Priority Applications (6)

Application Number Priority Date Filing Date Title
US201862740352P true 2018-10-02 2018-10-02
US62/740,352 2018-10-02
US16/205,119 US10581611B1 (en) 2018-10-02 2018-11-29 Systems and methods for cryptographic authentication of contactless cards
US16/205,119 2018-11-29
US16/590,153 2019-10-01
US16/590,153 US10615981B1 (en) 2018-10-02 2019-10-01 Systems and methods for cryptographic authentication of contactless cards

Publications (1)

Publication Number Publication Date
WO2020072550A1 true WO2020072550A1 (en) 2020-04-09

Family

ID=69946276

Family Applications (1)

Application Number Title Priority Date Filing Date
PCT/US2019/054149 WO2020072550A1 (en) 2018-10-02 2019-10-01 Systems and methods for cryptographic authentication of contactless cards

Country Status (2)

Country Link
US (1) US10615981B1 (en)
WO (1) WO2020072550A1 (en)

Citations (5)

* Cited by examiner, † Cited by third party
Publication number Priority date Publication date Assignee Title
US7941666B2 (en) * 1998-07-02 2011-05-10 Cryptography Research, Inc. Payment smart cards with hierarchical session key derivation providing security against differential power analysis and other attacks
US20120159163A1 (en) * 2010-12-17 2012-06-21 Google Inc. Local trusted services manager for a contactless smart card
US20130092741A1 (en) * 2007-09-21 2013-04-18 Michael Loh Wireless smart card and integrated personal area network, near field communication and contactless payment system
US20160295404A1 (en) * 2013-11-13 2016-10-06 Gemalto Sa System and method for securing communications between a card reader device and a remote server
WO2017145008A1 (en) * 2016-02-23 2017-08-31 nChain Holdings Limited Tokenisation method and system for implementing exchanges on a blockchain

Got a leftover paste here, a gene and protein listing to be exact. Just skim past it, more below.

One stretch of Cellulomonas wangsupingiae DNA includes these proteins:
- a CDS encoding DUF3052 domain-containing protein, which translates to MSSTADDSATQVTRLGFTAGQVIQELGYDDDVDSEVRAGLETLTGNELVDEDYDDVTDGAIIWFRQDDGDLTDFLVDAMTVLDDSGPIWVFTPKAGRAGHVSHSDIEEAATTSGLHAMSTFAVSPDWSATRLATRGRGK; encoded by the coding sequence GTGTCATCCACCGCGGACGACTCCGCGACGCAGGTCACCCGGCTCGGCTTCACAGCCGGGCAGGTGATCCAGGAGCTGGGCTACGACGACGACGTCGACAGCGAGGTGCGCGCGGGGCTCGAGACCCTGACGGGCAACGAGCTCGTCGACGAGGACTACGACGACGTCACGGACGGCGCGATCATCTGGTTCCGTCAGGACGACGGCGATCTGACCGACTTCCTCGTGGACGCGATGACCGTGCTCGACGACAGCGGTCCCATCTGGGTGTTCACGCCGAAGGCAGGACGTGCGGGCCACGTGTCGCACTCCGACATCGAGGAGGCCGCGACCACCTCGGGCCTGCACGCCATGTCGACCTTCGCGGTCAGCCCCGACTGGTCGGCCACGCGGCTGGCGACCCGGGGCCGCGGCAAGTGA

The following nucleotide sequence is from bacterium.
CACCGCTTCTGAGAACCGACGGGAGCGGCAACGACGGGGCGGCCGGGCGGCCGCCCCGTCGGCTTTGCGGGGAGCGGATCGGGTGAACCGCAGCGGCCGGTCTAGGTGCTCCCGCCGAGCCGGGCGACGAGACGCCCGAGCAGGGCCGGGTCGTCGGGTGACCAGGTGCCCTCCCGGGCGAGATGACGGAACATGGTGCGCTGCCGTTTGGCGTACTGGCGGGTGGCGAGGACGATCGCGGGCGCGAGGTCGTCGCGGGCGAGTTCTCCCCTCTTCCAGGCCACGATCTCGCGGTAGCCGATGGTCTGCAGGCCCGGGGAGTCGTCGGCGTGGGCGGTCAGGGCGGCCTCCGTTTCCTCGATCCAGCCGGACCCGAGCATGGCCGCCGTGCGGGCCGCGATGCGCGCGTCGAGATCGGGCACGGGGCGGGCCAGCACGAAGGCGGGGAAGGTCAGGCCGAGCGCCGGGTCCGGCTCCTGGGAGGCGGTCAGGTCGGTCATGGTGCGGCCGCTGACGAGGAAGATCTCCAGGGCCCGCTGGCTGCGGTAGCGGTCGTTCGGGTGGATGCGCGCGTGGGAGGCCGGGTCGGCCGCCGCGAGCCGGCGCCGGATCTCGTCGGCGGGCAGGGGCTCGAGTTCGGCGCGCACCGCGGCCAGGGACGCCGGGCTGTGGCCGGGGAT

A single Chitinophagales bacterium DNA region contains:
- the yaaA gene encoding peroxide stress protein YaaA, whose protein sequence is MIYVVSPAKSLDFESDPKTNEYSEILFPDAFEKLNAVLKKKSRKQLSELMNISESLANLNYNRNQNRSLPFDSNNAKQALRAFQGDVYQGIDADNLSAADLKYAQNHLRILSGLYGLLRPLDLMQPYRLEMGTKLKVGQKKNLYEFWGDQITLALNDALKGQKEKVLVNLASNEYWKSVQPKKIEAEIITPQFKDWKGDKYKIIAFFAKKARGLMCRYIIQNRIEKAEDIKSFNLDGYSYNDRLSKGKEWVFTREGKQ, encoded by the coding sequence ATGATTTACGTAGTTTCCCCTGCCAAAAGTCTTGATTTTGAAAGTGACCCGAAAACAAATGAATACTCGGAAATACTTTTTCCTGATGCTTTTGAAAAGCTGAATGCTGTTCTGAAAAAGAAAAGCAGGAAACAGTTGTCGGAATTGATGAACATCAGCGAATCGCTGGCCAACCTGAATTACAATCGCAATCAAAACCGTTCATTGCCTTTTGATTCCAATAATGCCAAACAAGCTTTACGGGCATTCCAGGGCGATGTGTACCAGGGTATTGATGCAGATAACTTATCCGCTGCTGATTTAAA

Family Cites Families (564)

* Cited by examiner, † Cited by third party
Publication number Priority date Publication date Assignee Title
FR2523745B1 (en) 1982-03-18 1987-06-26 Bull Sa Method and device for protecting software delivered by a supplier to a user
JPH0567990B2 (en) 1984-10-19 1993-09-28 Casio Computer Co Ltd
FR2613565B1 (en) 1987-04-03 1989-06-23 Bull Cps Method for routing secret keys to security modules and user cards, in an information processing network
US5036461A (en) 1990-05-16 1991-07-30 Elliott John C Two-way authentication system between user's smart card and issuer-specific plug-in application modules in multi-issued transaction device
FR2704341B1 (en) 1993-04-22 1995-06-02 Bull Cp8 Device for protecting the keys of a smart card.
US5363448A (en) 1993-06-30 1994-11-08 United Technologies Automotive, Inc. Pseudorandom number generation and cryptographic authentication
US5377270A (en) 1993-06-30 1994-12-27 United Technologies Automotive, Inc. Cryptographic authentication of transmitted messages using pseudorandom numbers
JP3053527B2 (en) 1993-07-30 2000-06-19 インターナショナル・ビジネス・マシーンズ・コーポレイション Method and apparatus for validating a password, method and apparatus for generating and preliminary validating a password, method and apparatus for controlling access to resources using an authentication code
US5537314A (en) 1994-04-18 1996-07-16 First Marketrust Intl. Referral recognition system for an incentive award program
US7152045B2 (en) 1994-11-28 2006-12-19 Indivos Corporation Tokenless identification system for authorization of electronic transactions and electronic transmissions
US5764789A (en) 1994-11-28 1998-06-09 Smarttouch, Llc Tokenless biometric ATM access system
US5778072A (en) 1995-07-07 1998-07-07 Sun Microsystems, Inc. System and method to transparently integrate private key operations from a smart card with host-based encryption services